• Explains that china and india are the most populated countries in the world, followed by nepal and vietnam for gender selection practice. pakistan and bangladesh use medical technology to determine the sex of the unborn child.
  • Explains that the natural predominance in the number of males is explained by the fact that they are more susceptible to disease early in life.
  • Explains that people practicing gendercide are using couple methods to ensure the success of their preference.
  • Explains that most women believe that boys and girls are equal. they blame external factors that are forcing them to abandon their baby girls.
  • Explains that gendercide is illegal in canada, but there are sex preferences in some ethnic communities.
  • Explains that in china and india peoples tend to prefer boys over girls. they can't afford to feed someone who's not fully contributing to the community.
  • Explains that in some countries, parents need to give a dowry when their daughter marries another man, which affects the preference of having.
  • Explains the one-child policy in china, which restricts couples from having more than one child. it is enforced by the family planning police, a military order.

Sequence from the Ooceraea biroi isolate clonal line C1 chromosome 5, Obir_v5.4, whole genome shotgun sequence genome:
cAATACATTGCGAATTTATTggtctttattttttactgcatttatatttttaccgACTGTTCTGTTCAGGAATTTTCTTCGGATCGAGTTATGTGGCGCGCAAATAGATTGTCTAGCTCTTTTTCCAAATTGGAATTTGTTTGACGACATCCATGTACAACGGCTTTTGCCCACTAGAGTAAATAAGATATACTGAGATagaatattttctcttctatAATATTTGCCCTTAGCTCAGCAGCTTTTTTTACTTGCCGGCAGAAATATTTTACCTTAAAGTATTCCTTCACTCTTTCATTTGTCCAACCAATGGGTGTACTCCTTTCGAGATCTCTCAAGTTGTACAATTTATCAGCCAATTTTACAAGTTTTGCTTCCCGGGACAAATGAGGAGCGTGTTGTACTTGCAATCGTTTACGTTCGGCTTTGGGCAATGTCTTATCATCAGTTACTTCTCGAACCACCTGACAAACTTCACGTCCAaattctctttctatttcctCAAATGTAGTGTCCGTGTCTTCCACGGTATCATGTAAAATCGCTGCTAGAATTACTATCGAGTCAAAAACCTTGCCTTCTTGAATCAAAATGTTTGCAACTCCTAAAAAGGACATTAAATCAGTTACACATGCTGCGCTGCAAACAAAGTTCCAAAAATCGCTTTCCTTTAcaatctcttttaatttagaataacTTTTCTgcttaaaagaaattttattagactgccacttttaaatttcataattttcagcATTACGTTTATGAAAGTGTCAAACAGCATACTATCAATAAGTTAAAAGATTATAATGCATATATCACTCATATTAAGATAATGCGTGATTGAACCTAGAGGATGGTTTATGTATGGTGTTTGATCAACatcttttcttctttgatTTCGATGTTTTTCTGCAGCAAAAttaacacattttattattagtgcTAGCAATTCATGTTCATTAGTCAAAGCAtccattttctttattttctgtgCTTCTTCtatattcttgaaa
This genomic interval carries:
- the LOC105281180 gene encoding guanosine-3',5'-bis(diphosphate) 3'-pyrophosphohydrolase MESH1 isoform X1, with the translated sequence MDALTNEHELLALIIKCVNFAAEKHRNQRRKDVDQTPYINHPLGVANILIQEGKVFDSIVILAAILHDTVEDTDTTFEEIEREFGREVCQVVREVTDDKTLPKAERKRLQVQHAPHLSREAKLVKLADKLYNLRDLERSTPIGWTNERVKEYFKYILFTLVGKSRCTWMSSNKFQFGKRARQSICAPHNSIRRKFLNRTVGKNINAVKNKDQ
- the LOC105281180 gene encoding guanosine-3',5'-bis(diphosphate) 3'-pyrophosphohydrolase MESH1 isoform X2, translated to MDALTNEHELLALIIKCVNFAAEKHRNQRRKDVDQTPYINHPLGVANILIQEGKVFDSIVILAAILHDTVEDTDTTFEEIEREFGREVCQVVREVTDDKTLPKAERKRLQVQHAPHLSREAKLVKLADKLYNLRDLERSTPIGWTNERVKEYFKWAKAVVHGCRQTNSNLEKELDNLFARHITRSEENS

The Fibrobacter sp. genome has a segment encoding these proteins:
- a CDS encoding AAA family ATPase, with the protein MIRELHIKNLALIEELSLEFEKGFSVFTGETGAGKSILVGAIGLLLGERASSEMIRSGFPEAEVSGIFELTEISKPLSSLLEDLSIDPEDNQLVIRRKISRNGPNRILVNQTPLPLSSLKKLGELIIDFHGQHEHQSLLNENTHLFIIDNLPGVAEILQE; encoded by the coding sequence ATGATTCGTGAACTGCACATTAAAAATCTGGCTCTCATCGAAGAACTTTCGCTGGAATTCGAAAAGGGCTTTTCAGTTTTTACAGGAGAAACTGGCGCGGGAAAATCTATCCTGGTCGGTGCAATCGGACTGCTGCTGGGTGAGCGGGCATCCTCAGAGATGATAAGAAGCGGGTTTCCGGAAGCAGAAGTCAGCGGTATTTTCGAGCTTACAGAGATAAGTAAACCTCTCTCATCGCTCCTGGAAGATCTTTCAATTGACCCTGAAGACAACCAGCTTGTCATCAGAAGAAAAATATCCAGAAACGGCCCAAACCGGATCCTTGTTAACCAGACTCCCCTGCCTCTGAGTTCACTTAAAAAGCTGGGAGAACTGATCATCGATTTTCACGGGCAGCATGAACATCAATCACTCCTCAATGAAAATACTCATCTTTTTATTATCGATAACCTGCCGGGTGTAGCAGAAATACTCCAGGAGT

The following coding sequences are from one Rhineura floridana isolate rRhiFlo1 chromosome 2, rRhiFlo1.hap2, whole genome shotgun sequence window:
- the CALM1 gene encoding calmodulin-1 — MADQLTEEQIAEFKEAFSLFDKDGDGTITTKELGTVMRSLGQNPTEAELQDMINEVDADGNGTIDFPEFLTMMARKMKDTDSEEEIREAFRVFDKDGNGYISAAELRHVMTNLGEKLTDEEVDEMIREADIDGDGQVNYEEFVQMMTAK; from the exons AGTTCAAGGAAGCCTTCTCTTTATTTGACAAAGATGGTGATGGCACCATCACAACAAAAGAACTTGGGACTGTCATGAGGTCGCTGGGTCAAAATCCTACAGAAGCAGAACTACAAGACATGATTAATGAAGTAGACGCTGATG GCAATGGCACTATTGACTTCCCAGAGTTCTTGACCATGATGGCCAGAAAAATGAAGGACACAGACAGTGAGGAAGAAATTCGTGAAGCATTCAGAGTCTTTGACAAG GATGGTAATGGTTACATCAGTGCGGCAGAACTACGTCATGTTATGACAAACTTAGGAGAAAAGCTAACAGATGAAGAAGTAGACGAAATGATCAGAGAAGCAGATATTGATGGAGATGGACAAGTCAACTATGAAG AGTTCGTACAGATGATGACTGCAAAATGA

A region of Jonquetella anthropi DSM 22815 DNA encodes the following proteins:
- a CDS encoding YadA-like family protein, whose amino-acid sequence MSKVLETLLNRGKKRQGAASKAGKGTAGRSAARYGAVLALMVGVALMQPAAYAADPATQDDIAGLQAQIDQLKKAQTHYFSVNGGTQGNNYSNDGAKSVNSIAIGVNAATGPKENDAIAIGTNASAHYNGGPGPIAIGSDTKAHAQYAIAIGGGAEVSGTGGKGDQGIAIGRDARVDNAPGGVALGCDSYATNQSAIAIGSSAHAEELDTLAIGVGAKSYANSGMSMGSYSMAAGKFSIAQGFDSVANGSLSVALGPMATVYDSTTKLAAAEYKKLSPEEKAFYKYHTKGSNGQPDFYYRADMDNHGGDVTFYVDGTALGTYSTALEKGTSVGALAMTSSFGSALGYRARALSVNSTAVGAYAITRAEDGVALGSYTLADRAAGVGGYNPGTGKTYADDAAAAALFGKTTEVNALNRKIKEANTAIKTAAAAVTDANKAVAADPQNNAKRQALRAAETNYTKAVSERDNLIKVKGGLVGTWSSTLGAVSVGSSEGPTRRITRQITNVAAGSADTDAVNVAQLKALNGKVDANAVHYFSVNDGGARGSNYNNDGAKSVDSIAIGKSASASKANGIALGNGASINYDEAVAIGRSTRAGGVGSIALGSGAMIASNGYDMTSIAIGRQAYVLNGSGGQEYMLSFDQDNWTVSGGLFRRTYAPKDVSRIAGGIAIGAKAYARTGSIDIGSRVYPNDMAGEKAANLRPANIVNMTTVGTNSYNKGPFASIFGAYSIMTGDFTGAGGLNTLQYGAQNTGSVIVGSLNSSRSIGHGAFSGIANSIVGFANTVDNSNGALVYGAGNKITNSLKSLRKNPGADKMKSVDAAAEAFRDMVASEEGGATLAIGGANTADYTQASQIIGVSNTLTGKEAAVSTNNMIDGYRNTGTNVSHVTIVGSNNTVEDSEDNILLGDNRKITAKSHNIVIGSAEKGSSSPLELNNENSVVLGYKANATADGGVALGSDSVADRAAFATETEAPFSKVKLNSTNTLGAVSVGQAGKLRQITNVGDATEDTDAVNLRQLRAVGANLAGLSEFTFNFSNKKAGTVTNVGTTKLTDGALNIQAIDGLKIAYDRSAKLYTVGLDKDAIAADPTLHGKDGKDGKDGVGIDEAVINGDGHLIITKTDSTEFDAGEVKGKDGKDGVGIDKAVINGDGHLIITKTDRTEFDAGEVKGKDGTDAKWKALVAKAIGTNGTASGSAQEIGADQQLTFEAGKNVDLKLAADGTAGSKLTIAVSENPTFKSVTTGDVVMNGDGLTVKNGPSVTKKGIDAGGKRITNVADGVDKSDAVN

• Explains that in china, there are tens of millions more males than females living, which means that they will never find a wife inside the country.
  • Explains that women's bare branches are becoming a huge problem, as single men who are struggling to get married find undesirable ways of getting one. abduction, sexual assault, and human trafficking have also increased.
  • Explains that technology has contributed to sex ratio imbalance in the way that we can now predict the gender of the baby before he is even born.
  • Explains that economic development is not eliminating the problem completely, but it certainly helps to slow it down.
  • Argues that preventing gendercide has a lot to do with changing the way people think. the importance of women in these societies needs to be increased.
  • Explains that women could benefit from change in education, which plays a role in the gender preference. they can get respectable jobs and are less financially dependent.
  • Opines that a change in tradition does not happen overnight, but there are examples where values have been reversed overtime. south korea made efforts to change attitudes toward sex preference and over the last decades, they managed to reverse the imbalance
  • Explains that men of the upper scale classes will find a partner easier than the one in the poor classes. rich people across all societies do not have to struggle too much to get married.
  • Opines that if the first child is a boy and the gender preference is met, it seems less of an issue to have an infant girl. if first children are girls, the pressure is bigger; therefore you have more chances of practicing gender selection.